No, it still stays the same, Kartik. I mean, we're still focusing now on $500 million to $750 million on average for the year, net of all debt. And with our cash flow as consistent as it is, and multiple billion dollars a year, we have opportunities and plenty of growth to fund the internal development we need to do, things we want to do to build products and then grow the company long-term, take advantage of other opportunities as they may come along and cover the cash dividend. So I think we've reached a point in our maturity and consistency of our cash flow where we're able to implement this as an additional tool in our capital allocation toolbox.

Kartik Mehta - Northcoast Research

And then just one last question, Neil. Anything else on your ability to benefit from -- either through a greater market share or through revenue and earnings because of the Durbin amendment, now that we have some clarity, and the way you're able to price your product?

R. Williams

Yes, thanks for asking that, Kartik. We're -- that's clearly an area that's undergoing a lot of change. And candidly, we're anxious to see what additional types of fees will be introduced in the marketplace by some of the card networks, by banks and by some of the processors. I think the jury is still out about exactly how all the economics will change for consumers and small businesses as a result of this amendment. So we're being cautious right now to see how all that plays out. Again, we want to use this as an opportunity to grow customers and bring more people to our payment solution. We still feel like it's got plenty of opportunity to grow. And so we'd be more inclined probably to use this as an opportunity to grow the business, rather than try to expand the margins necessarily just for the pricing. But we'll have to wait and see what other prices and what other costs emerge in the processing scheme and from the banks who issue the cards and from the card networks.

Operator

Our next question comes from Phil Rueppel from Wells Fargo.

Priya Parasuraman - Wells Fargo Securities, LLC

It's actually Priya Parasuraman for Phil. Quick one and follow-up to the mobile question which was asked earlier. How has it performed relative to your expectations? And also, are you seeing traction across both new and existing customers?

Brad Smith

Yes, so Priya, first of all it has actually exceeded our expectations. We've had it out there for a couple of years. We learned some important lessons towards the end of last calendar year, and we've introduced the free card reader and got to a more simplified pricing fee and a much more streamlined application. And it just continues to accelerate, so it's exciting for us, because it's expanding up a whole new category of payment customers that we weren't historically reaching. The other thing that's interesting is this not only a great additional service for an existing QuickBooks customer, someone who can now actually accept mobile payments as well, and as you know, about 60% of small business operate on wheels. They're carpenters, they're landscapers, and they're house painters, and this is just a wonderful way for them to be able to take their payment. But it's also bringing in customers who, at this point, have not adopted a product like QuickBooks. So we are seeing a good 2/3, 1/3, rough, -- if you want to think about it, 2/3 being new and 1/3 being existing -- that are coming in on our GoPayments product, which means it's adding value to existing customers and there's a lot of room for us to get the rest of them to learn about it, and it's bringing a bunch of new people in as well.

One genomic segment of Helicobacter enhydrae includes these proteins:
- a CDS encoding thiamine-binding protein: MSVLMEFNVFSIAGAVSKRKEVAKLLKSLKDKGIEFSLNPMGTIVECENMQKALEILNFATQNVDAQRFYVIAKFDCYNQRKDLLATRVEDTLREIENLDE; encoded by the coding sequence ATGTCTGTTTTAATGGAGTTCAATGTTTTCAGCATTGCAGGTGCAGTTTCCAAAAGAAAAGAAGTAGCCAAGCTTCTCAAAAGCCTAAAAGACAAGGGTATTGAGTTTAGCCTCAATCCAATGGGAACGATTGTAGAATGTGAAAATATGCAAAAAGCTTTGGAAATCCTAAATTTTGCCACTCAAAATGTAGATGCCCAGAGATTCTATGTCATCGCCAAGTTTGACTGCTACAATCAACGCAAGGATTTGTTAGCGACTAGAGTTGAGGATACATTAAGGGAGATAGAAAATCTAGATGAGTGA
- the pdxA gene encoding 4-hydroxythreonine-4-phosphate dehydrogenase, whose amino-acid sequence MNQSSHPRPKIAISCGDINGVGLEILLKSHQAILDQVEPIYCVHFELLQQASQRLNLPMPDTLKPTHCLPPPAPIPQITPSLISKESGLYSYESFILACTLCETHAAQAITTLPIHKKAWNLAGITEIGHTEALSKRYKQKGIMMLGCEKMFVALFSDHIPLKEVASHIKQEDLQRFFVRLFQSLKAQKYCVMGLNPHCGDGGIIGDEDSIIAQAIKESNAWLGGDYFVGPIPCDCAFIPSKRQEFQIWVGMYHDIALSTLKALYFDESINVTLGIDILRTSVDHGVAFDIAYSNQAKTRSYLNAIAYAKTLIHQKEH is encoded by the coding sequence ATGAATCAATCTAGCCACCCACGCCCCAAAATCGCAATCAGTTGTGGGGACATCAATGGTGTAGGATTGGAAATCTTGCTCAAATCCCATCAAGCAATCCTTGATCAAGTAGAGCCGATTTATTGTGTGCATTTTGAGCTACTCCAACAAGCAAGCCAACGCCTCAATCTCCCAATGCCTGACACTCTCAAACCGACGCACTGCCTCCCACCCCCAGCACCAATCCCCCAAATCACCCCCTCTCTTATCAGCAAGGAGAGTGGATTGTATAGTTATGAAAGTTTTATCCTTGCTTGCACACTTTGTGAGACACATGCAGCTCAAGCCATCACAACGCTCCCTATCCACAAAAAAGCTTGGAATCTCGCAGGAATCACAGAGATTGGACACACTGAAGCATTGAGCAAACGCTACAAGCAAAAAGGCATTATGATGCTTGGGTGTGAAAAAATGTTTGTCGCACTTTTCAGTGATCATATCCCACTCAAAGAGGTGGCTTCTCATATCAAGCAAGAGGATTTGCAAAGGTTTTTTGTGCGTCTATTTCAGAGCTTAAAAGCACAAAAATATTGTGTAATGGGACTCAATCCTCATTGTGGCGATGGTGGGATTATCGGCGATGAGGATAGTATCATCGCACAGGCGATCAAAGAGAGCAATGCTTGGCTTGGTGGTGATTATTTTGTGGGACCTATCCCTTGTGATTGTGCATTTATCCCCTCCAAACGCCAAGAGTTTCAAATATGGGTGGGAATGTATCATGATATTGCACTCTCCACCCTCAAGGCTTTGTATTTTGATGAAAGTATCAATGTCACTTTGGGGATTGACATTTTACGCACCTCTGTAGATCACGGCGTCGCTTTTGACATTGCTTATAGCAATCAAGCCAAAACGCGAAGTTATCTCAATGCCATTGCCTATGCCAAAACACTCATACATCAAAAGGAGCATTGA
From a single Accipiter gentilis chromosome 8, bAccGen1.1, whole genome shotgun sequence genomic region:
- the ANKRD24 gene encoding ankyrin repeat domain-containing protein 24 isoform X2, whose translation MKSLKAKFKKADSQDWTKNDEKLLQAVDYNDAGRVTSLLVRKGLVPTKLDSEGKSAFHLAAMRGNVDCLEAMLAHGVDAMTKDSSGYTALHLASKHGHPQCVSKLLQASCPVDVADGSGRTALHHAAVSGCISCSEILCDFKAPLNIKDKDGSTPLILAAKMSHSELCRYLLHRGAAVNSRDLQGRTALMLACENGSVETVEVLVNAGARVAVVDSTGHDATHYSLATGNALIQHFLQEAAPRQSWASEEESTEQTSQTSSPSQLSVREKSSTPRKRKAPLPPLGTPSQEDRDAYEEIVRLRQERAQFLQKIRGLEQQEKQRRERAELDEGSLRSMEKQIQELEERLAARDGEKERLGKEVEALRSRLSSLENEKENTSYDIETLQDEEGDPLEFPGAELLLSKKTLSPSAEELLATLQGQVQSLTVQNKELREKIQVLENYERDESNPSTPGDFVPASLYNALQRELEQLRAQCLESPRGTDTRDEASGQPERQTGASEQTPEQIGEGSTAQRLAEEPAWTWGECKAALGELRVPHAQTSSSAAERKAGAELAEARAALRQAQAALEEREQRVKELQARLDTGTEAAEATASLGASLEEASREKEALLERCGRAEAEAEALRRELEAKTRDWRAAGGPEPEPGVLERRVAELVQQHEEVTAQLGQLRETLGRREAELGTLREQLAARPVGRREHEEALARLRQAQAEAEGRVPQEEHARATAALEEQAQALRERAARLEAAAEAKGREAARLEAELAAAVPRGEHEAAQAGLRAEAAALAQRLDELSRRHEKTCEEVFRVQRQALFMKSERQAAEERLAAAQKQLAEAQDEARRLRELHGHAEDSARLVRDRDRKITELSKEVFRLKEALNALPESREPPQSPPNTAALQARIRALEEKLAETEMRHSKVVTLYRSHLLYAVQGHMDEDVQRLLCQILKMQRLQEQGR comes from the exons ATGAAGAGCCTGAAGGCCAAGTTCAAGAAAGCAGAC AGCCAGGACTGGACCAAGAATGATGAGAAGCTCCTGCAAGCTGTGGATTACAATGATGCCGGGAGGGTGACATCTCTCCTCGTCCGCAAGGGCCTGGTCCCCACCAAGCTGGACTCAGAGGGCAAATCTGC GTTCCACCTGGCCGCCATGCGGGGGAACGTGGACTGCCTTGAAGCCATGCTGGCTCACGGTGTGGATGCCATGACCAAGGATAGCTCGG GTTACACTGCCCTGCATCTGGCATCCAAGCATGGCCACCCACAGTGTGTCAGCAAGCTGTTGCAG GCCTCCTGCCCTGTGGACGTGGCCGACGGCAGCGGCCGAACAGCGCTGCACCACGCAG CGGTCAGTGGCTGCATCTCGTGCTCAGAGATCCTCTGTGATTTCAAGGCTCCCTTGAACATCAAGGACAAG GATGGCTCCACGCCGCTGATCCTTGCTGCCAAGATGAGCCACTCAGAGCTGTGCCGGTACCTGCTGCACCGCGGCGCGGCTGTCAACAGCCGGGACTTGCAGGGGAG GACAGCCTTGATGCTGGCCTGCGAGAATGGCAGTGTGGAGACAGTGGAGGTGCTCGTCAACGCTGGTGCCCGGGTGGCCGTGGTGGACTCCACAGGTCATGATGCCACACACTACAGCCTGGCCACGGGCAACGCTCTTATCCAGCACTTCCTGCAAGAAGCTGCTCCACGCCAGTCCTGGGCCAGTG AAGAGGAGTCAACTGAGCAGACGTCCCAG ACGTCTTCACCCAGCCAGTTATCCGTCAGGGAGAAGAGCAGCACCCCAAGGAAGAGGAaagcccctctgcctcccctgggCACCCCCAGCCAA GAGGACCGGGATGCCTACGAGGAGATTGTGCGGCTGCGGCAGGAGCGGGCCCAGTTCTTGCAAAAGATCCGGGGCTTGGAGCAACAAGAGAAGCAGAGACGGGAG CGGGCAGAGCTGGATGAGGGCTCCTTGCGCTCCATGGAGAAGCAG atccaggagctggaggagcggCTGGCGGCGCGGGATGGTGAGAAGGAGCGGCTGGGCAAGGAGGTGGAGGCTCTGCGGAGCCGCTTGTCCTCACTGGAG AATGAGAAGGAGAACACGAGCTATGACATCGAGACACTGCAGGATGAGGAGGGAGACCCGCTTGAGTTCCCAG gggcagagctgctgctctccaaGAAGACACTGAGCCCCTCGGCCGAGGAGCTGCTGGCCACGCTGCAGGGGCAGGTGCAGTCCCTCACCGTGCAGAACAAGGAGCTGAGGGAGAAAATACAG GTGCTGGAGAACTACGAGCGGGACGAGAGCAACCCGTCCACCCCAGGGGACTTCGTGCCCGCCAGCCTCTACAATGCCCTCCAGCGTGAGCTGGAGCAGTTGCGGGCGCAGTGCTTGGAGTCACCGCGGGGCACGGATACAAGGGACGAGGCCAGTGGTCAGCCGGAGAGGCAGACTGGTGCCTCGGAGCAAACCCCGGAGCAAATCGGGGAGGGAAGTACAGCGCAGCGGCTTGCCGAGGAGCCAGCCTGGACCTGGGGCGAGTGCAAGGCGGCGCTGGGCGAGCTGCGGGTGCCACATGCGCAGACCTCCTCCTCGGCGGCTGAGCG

Operator

And our final question for today comes from Brad Zelnick from Macquarie.

Bhavin Shah - Macquarie Research

This is Bhavin Shah for Brad. Most of our questions are already answered, but can you just give us an update on products such as Trends? What's the uptake been like? And have you seen an increase in the QuickBooks Online renewal rates because of these type of features?

Brad Smith

Yes. Thank you, Bhav. I'd tell you Trends right now is really getting good positive feedback. For those of you who don't know what Trends is, it's the ability for you to understand how key metrics in your business compare to other businesses who look like you. So if you're a 4-person florist in Boston, and you want understand how other 4-employee florists look like in other parts of the country, to see if your accounts receivable, if your profit and loss is in the right ZIP code, it's just a great way for that lonely job of a small business owner to know whether their decisions are keeping pace with others in their category. It is really an example of what I answered earlier, which is the power of data to help people make better decisions and to become much more successful in business. And we do think it's having a positive impact, which is why you're going to continue to hear us focusing on this area to try to help small businesses make other informed decisions. In terms of whether or not we can actually show that it's causal to the fact that we are improving our retention rates and our renewal rates, while those are improving, I can't sit here and point to it and say, "Hey, it's because of Trends." I can tell you we've gotten really good customer feedback, that this is the kind of stuff they're looking for, and we're going to continue to bring them more value like this.

Operator

This concludes our question-and-answer session for today. I'd like to hand the conference back over for any closing remarks.

Brad Smith

All right. Well, I just want to thank everybody. I know this is definitely one of those crazy times in the market. I hope everybody brought an umbrella, because it's raining out there in terms of just how things look in the economy. But if you want to come out of the rain, just spend a little time with us. We're feeling pretty good right now about the year, and we're looking forward to fiscal year '12. So we'll speak with you again soon.

Operator

Ladies and gentlemen, thank you for participating in today's conference. This concludes our program. You may all disconnect and have a wonderful day.